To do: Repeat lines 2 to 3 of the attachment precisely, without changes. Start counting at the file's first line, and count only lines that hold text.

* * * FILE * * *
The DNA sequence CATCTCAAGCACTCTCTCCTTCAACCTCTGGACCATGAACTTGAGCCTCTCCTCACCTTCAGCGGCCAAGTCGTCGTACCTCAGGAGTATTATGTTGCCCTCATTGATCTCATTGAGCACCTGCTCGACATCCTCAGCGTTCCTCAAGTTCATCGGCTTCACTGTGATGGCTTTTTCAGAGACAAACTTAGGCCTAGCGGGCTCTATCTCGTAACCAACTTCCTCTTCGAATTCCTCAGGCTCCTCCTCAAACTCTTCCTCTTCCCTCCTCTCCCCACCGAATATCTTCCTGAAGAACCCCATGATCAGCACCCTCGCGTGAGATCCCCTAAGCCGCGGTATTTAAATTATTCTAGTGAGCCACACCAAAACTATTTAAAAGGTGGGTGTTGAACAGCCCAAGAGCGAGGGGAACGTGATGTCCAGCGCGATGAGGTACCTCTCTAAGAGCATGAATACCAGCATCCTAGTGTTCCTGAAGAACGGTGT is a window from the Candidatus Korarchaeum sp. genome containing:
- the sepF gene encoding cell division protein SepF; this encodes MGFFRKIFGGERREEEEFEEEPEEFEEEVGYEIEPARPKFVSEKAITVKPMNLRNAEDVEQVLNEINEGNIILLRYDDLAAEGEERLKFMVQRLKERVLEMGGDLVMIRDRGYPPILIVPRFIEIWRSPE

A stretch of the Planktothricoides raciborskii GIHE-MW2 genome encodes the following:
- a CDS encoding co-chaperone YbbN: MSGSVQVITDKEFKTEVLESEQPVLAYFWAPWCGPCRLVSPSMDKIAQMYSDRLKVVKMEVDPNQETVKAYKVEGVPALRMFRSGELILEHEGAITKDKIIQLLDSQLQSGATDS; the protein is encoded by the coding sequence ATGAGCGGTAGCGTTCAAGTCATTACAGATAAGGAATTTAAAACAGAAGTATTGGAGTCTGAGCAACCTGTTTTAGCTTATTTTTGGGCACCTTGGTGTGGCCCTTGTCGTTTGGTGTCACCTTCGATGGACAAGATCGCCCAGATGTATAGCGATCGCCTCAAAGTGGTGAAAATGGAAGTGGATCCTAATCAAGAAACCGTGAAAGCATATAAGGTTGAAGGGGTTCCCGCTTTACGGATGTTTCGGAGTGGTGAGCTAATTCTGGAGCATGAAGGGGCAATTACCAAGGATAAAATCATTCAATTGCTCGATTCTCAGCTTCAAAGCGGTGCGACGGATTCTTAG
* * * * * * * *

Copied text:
- the sepF gene encoding cell division protein SepF; this encodes MGFFRKIFGGERREEEEFEEEPEEFEEEVGYEIEPARPKFVSEKAITVKPMNLRNAEDVEQVLNEINEGNIILLRYDDLAAEGEERLKFMVQRLKERVLEMGGDLVMIRDRGYPPILIVPRFIEIWRSPE

A stretch of the Planktothricoides raciborskii GIHE-MW2 genome encodes the following: